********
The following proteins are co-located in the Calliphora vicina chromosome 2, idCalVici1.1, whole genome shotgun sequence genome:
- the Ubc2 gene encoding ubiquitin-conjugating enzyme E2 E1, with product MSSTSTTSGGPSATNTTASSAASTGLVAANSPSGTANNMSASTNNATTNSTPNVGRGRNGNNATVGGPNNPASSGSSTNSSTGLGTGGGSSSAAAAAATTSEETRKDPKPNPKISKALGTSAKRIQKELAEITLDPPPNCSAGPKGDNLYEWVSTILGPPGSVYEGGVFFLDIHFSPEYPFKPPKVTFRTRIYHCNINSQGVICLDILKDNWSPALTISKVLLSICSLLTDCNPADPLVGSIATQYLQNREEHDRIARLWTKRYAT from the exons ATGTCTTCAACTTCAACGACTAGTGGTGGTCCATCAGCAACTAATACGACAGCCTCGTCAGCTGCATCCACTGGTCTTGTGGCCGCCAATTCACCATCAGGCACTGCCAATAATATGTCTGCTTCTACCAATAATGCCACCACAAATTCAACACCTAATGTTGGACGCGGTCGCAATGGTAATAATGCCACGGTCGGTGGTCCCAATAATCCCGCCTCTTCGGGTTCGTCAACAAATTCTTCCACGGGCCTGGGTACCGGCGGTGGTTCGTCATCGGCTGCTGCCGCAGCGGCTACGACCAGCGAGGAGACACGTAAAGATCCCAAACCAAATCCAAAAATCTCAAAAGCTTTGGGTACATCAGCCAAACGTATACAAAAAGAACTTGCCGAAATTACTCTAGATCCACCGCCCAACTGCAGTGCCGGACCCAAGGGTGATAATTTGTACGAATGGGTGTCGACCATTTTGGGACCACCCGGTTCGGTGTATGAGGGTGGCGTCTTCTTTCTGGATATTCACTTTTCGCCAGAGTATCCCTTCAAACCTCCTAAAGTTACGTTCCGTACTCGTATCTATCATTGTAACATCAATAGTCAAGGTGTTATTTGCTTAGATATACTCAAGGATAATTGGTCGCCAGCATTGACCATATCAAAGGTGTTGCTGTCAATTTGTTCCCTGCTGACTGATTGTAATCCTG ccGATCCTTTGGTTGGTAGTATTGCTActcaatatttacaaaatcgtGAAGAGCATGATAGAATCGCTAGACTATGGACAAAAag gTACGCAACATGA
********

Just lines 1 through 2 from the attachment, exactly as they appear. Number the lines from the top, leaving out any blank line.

The following proteins are co-located in the Calliphora vicina chromosome 2, idCalVici1.1, whole genome shotgun sequence genome:
- the Ubc2 gene encoding ubiquitin-conjugating enzyme E2 E1, with product MSSTSTTSGGPSATNTTASSAASTGLVAANSPSGTANNMSASTNNATTNSTPNVGRGRNGNNATVGGPNNPASSGSSTNSSTGLGTGGGSSSAAAAAATTSEETRKDPKPNPKISKALGTSAKRIQKELAEITLDPPPNCSAGPKGDNLYEWVSTILGPPGSVYEGGVFFLDIHFSPEYPFKPPKVTFRTRIYHCNINSQGVICLDILKDNWSPALTISKVLLSICSLLTDCNPADPLVGSIATQYLQNREEHDRIARLWTKRYAT from the exons ATGTCTTCAACTTCAACGACTAGTGGTGGTCCATCAGCAACTAATACGACAGCCTCGTCAGCTGCATCCACTGGTCTTGTGGCCGCCAATTCACCATCAGGCACTGCCAATAATATGTCTGCTTCTACCAATAATGCCACCACAAATTCAACACCTAATGTTGGACGCGGTCGCAATGGTAATAATGCCACGGTCGGTGGTCCCAATAATCCCGCCTCTTCGGGTTCGTCAACAAATTCTTCCACGGGCCTGGGTACCGGCGGTGGTTCGTCATCGGCTGCTGCCGCAGCGGCTACGACCAGCGAGGAGACACGTAAAGATCCCAAACCAAATCCAAAAATCTCAAAAGCTTTGGGTACATCAGCCAAACGTATACAAAAAGAACTTGCCGAAATTACTCTAGATCCACCGCCCAACTGCAGTGCCGGACCCAAGGGTGATAATTTGTACGAATGGGTGTCGACCATTTTGGGACCACCCGGTTCGGTGTATGAGGGTGGCGTCTTCTTTCTGGATATTCACTTTTCGCCAGAGTATCCCTTCAAACCTCCTAAAGTTACGTTCCGTACTCGTATCTATCATTGTAACATCAATAGTCAAGGTGTTATTTGCTTAGATATACTCAAGGATAATTGGTCGCCAGCATTGACCATATCAAAGGTGTTGCTGTCAATTTGTTCCCTGCTGACTGATTGTAATCCTG ccGATCCTTTGGTTGGTAGTATTGCTActcaatatttacaaaatcgtGAAGAGCATGATAGAATCGCTAGACTATGGACAAAAag gTACGCAACATGA